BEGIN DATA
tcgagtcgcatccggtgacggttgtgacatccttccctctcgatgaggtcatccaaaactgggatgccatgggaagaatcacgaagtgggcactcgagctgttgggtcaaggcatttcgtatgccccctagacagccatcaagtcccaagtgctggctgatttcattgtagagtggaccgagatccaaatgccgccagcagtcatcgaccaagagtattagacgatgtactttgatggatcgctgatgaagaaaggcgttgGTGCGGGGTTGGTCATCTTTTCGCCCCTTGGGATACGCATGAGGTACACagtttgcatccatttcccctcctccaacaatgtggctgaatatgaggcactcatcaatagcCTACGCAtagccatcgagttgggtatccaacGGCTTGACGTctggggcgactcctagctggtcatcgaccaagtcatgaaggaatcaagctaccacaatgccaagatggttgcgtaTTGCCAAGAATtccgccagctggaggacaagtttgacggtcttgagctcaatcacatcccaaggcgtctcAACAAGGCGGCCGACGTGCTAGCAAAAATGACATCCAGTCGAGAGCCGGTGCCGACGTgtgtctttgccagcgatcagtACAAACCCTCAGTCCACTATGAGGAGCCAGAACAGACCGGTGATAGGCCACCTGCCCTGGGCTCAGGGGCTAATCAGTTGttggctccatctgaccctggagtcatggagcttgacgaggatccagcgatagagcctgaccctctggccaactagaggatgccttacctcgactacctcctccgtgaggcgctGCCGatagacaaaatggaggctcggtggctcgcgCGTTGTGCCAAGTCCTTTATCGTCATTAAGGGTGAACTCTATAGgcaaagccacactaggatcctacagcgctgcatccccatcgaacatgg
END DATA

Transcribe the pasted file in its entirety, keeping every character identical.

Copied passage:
tcgagtcgcatccggtgacggttgtgacatccttccctctcgatgaggtcatccaaaactgggatgccatgggaagaatcacgaagtgggcactcgagctgttgggtcaaggcatttcgtatgccccctagacagccatcaagtcccaagtgctggctgatttcattgtagagtggaccgagatccaaatgccgccagcagtcatcgaccaagagtattagacgatgtactttgatggatcgctgatgaagaaaggcgttgGTGCGGGGTTGGTCATCTTTTCGCCCCTTGGGATACGCATGAGGTACACagtttgcatccatttcccctcctccaacaatgtggctgaatatgaggcactcatcaatagcCTACGCAtagccatcgagttgggtatccaacGGCTTGACGTctggggcgactcctagctggtcatcgaccaagtcatgaaggaatcaagctaccacaatgccaagatggttgcgtaTTGCCAAGAATtccgccagctggaggacaagtttgacggtcttgagctcaatcacatcccaaggcgtctcAACAAGGCGGCCGACGTGCTAGCAAAAATGACATCCAGTCGAGAGCCGGTGCCGACGTgtgtctttgccagcgatcagtACAAACCCTCAGTCCACTATGAGGAGCCAGAACAGACCGGTGATAGGCCACCTGCCCTGGGCTCAGGGGCTAATCAGTTGttggctccatctgaccctggagtcatggagcttgacgaggatccagcgatagagcctgaccctctggccaactagaggatgccttacctcgactacctcctccgtgaggcgctGCCGatagacaaaatggaggctcggtggctcgcgCGTTGTGCCAAGTCCTTTATCGTCATTAAGGGTGAACTCTATAGgcaaagccacactaggatcctacagcgctgcatccccatcgaacatgg